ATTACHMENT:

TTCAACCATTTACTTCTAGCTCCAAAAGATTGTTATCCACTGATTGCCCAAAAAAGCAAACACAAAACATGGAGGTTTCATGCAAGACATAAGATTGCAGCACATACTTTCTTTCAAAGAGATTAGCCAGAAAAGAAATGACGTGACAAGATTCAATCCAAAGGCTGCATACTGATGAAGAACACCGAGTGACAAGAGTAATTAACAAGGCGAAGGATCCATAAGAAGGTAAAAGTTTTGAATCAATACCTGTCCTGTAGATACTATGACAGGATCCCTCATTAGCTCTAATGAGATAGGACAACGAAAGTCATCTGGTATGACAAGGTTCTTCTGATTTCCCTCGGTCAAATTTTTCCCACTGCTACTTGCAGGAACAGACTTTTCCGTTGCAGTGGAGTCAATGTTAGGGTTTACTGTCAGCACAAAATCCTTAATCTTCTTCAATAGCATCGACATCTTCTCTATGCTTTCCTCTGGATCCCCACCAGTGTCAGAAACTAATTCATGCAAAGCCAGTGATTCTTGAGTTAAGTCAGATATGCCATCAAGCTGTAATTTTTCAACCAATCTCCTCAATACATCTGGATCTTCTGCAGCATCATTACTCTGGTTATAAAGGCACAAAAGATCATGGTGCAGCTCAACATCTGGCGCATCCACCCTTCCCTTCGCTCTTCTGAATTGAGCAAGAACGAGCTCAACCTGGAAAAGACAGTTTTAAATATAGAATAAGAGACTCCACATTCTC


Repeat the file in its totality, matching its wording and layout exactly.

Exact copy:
TTCAACCATTTACTTCTAGCTCCAAAAGATTGTTATCCACTGATTGCCCAAAAAAGCAAACACAAAACATGGAGGTTTCATGCAAGACATAAGATTGCAGCACATACTTTCTTTCAAAGAGATTAGCCAGAAAAGAAATGACGTGACAAGATTCAATCCAAAGGCTGCATACTGATGAAGAACACCGAGTGACAAGAGTAATTAACAAGGCGAAGGATCCATAAGAAGGTAAAAGTTTTGAATCAATACCTGTCCTGTAGATACTATGACAGGATCCCTCATTAGCTCTAATGAGATAGGACAACGAAAGTCATCTGGTATGACAAGGTTCTTCTGATTTCCCTCGGTCAAATTTTTCCCACTGCTACTTGCAGGAACAGACTTTTCCGTTGCAGTGGAGTCAATGTTAGGGTTTACTGTCAGCACAAAATCCTTAATCTTCTTCAATAGCATCGACATCTTCTCTATGCTTTCCTCTGGATCCCCACCAGTGTCAGAAACTAATTCATGCAAAGCCAGTGATTCTTGAGTTAAGTCAGATATGCCATCAAGCTGTAATTTTTCAACCAATCTCCTCAATACATCTGGATCTTCTGCAGCATCATTACTCTGGTTATAAAGGCACAAAAGATCATGGTGCAGCTCAACATCTGGCGCATCCACCCTTCCCTTCGCTCTTCTGAATTGAGCAAGAACGAGCTCAACCTGGAAAAGACAGTTTTAAATATAGAATAAGAGACTCCACATTCTC